YouTube video — Jonathan Franzen gets all meta about why he hates recording author videos:
The book pans over the entire social and political landscape of post 9/11 America — taking in war, technology, pop culture and the recession on the way. But Franzen’s biggest political obsession is with the environment. He uses Walter’s quixotic quest to save a songbird species called the Cerulean warbler from catastrophe as an emblem for humanity’s heartless ravaging of the American wilderness.
The author deftly shows how personal experience and motivations translate into political outlooks and actions, but he is clumsier in his own political arguments. Tritely and lazily, Franzen reduces all of the world’s problems (at least the ones he doesn’t blame George W Bush for) to the fact that there are simply too many people in it.
It’s a nonsensical and unhelpful thesis in a world where human birth rates are starting to decline even in poor countries. From Walter’s alignment with a coal-mining company that also promises to create tracts of land as wilderness perseveres, I had hoped for a subtler interrogation of the compromises between conservation and human development and consumption. But the company turns out to be a sinister and duplicitous Halliburton caricature.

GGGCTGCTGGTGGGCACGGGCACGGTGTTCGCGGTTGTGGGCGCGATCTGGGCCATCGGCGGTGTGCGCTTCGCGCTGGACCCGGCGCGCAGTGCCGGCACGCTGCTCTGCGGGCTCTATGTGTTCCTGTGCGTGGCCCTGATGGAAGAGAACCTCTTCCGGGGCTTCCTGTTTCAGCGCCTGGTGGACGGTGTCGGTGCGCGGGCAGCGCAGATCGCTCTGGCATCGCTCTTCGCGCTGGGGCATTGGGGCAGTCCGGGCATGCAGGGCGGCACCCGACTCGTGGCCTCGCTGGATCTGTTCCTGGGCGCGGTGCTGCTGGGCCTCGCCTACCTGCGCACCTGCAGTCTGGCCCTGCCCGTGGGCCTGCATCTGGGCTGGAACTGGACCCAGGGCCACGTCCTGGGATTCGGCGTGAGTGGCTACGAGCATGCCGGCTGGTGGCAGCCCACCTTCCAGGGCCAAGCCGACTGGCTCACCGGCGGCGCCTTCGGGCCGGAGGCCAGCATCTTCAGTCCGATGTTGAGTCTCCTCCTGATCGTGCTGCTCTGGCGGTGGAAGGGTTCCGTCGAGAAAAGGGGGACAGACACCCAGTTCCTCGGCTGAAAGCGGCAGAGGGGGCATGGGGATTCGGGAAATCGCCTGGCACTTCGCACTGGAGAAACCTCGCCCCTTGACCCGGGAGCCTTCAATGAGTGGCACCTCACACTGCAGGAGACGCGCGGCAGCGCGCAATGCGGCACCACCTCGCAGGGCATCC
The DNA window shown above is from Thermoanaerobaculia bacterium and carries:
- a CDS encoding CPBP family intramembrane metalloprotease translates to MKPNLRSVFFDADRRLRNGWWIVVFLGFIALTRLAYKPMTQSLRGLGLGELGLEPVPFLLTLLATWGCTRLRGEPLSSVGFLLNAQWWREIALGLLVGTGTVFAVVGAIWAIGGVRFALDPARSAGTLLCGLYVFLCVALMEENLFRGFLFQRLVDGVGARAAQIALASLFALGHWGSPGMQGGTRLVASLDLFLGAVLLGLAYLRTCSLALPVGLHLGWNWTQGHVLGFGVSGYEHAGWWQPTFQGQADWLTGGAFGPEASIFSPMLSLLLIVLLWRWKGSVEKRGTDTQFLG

The book’s other major flaw runs like a fault line through every page: the intrusion of the authorial voice where it doesn’t belong. Franzen has said in interviews that he experimented with first-person perspectives and other techniques to find a convincing voice for the novel. It is a struggle he didn’t completely resolve in the 10 years he spent writing Freedom.
Too often you see the ventriloquist’s lips moving when Franzen talks through his characters, especially Walter. The failing is especially evident in the chapters written by Patty as a third-person autobiography at the behest of her therapist. In many passages, it’s the omniscient narrator you hear speaking in mannered prose rather than a suburban housewife trying to make sense of her compromised life and failed marriage.
Of course, the fact that Freedom is imperfect does not rule of the possibility that it is indeed the masterpiece it is said to be. But whether it deserves to mentioned in the same breath as other books that have been called the Great American Novel — Moby Dick, Lolita, The Great Gatsby, Gravity’s Rainbow – is a question it is too early to answer. It’s also a question that distracts from discussing the book and its ideas on their own merits. — Lance Harris, TechCentral